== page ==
In what may be described as a practical home application of a stroboscope, the Slow Dance frame by Wonder Machines makes it possible to see the deformation of objects without motion blur with your naked eye and or a typical camera. The Picture frame makes extreme vibrations on deformable lite objects i.e. a flower or bird feather and then uses a synced led light to match the deformation wave period. In essence, creating a snapshot of the motion in real time while your brain is processing the data to create a fluid almost magical effect.
At just $299 for the Slow Dance product, it becomes a very unique gift proposition or conversation starter piece. Electronic Stoboscopes have been with us since1931, when Harold Edgerton (“Doc” Edgerton) employed a flashing lamp to study machine parts in motion. Now you can have a somewhat limited but beautiful display to experiment using the technique. The results are quite mind-blowing as the still life objects appear to take on a spark of life.→ Continue Reading Full Post ←
NVIDIA has been hard at work on the problem posed by high frame rate interpolation of video data shot on lower fps. We have had this tech since the late 1990s with the advent of Twixtor and refined over the decades in systems like Twixtor Pro and Adobe’s Optical Flow in After Effects. You are still not getting real temporal detail data since the frames are created by extrapolating velocity and direction vectors plus pixel values between frames to get the result.
The Sony RX100 VI camera has not reached the reviewers yet for a full in-depth look but the early press shoots did gather some slow-motion footage which shows the camera in action. We also got a final word from a good source that the camera has the exact same HFR resolution and timing features as the RX100 V which means there is no improvement in the quality of the image when shooting higher frame rates.
In fact, you may even get lesser quality footage due to the lens being now an 8x f2.8 to f4.5 lens 24-200mm (35mm Equivalent) which is much slower and by optical standards, it should trail the 2.91x f/1.8-2.8 Lens 24-70mm (35mm Equivalent) of the RX100 V. So you get a $250 price increase for a better AF system, better color in video, a better tilt screen which is now full touch and the ability to zoom 8x. If those things are important to you then the extra money may be worth it.→ Continue Reading Full Post ←
So nearly two years after the excellent RX100 V by Sony was released, which won on our recommendation for slow-motion camera on a budget for both 2016 and 2017, the new RX100 VI or the sixth iteration of this specific camera line has been announced. It keeps the same body size but out goes the fast f1.8-f2.4 lens of old which was surprisingly good for a now average f2.4 to f4.5 24-200mm equivalent or 8x optical zoom which is great as a do it all range. Many are not thrilled but we will have to see if the sensor advancements, the new 4 stop stabilization, and noise suppression works well enough to keep it an acceptable low light option.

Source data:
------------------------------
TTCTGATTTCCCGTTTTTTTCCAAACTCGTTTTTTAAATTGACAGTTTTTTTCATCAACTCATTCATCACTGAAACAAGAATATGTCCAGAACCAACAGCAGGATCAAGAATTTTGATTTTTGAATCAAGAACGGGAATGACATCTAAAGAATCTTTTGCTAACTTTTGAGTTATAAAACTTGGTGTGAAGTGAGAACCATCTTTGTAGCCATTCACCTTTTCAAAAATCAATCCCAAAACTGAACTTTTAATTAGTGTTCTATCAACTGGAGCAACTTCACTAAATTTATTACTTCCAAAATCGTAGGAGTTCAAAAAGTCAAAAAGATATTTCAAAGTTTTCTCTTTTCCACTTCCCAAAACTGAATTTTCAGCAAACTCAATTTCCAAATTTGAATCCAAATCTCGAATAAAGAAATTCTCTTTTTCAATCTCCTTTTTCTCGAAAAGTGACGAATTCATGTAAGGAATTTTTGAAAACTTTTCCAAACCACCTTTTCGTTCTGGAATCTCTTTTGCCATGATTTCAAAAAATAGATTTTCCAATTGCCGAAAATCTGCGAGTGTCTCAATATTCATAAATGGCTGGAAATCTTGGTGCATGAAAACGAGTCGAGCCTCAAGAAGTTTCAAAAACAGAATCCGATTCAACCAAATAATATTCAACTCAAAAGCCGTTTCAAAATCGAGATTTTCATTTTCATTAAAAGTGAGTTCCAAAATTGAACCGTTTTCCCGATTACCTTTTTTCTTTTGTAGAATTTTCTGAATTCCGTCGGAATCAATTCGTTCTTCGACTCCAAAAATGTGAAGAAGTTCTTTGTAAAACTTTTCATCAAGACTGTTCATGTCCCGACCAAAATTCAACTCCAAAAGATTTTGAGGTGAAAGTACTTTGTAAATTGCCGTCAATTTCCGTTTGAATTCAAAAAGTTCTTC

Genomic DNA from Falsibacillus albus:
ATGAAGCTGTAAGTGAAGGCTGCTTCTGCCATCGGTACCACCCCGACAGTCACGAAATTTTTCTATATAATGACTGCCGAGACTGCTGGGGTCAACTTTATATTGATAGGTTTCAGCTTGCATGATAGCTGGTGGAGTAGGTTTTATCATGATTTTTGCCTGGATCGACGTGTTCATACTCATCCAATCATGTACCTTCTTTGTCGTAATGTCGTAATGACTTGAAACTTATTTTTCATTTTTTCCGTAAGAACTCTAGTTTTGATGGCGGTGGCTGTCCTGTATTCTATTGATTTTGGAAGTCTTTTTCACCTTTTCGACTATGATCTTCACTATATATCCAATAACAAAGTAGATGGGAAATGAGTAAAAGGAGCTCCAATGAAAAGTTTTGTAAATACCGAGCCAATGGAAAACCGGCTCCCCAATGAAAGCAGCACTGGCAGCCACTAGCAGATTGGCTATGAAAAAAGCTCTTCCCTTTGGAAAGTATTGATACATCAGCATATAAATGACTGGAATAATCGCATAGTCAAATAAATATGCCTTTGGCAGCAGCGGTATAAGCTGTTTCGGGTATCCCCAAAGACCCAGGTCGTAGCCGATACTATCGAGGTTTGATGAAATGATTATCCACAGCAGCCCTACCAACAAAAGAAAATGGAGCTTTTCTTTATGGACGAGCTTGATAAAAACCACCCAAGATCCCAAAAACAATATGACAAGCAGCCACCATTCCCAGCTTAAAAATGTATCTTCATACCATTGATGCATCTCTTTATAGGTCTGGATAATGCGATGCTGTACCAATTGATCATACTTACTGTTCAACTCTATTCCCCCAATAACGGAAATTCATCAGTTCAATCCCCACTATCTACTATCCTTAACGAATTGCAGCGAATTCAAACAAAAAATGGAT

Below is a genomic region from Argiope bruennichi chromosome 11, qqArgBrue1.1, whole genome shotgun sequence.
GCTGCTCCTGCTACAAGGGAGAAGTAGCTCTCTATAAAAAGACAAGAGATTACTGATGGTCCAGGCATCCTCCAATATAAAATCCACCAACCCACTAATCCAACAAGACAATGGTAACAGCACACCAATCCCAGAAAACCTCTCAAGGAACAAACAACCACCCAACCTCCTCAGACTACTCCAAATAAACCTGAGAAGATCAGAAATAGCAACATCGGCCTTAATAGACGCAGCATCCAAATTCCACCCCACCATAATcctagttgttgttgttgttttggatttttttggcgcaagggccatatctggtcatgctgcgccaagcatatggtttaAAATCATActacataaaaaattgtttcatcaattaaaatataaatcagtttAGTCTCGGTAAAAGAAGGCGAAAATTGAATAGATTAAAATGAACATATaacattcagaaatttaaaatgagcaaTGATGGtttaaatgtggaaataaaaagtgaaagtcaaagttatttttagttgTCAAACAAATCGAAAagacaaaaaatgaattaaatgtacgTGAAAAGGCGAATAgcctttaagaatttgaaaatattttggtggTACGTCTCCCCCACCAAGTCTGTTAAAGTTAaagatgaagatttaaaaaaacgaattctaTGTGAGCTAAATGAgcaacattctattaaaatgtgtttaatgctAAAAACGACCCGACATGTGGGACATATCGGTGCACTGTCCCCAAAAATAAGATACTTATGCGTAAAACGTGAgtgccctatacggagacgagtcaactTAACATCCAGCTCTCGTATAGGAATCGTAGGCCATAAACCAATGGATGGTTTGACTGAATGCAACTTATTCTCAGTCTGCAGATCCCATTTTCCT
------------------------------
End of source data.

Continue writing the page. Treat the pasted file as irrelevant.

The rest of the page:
Our main interest in these cameras lies in the fact that HFR mode or (High Frame Rate) has been a key selling point since the cameras first appeared. The RX 100 V improved resolution and recording time and we are glad to see that the new RX 100 VI maintains those specs. We estimate it will at least be the same 7sec in Shoot Time Priority and 4 seconds in Quality Priority.→ Continue Reading Full Post ←
We are awaiting a 4k version of this camera in the future and the current fps4000 looks to be evolving to include a Sony Infolithium standard battery which also looks like a grip of sorts. You are able to rent it with a micro 4/3 mount or a Canon EF if needed. Some may point out that if its available for rent it should be ready to ship but these cameras are engineering non-mass production samples that are still evolving. The rental house also helps the project by testing and finding issues with the camera with the help of production users, that can be corrected before final production.→ Continue Reading Full Post ←
On Semiconductor has launched two new 4k ready CMOS global shutter sensors with new technology for reduced noise and improved image quality. The parts are geared to surveillance, automotive, consumer devices and industrial applications. Both sensors are able to do high frame rates at 4k at full resolution.
The XGS 8000 is an 8.8 Mp (4096 x 2160) 4k / UHD resolution Global Shutter CMOS image sensor in 1/1.1 inch optical format capable of 120fps at full 8.8MP resolution. This first one geared for smaller devices. The XGS 12000 is a 12.6 Mp (4096 x 3072) CMOS image sensor in 1″ inch format, supporting up to 90 fps readout at full 12.6MP resolution. This sensor is better for higher resolution solutions.→ Continue Reading Full Post ←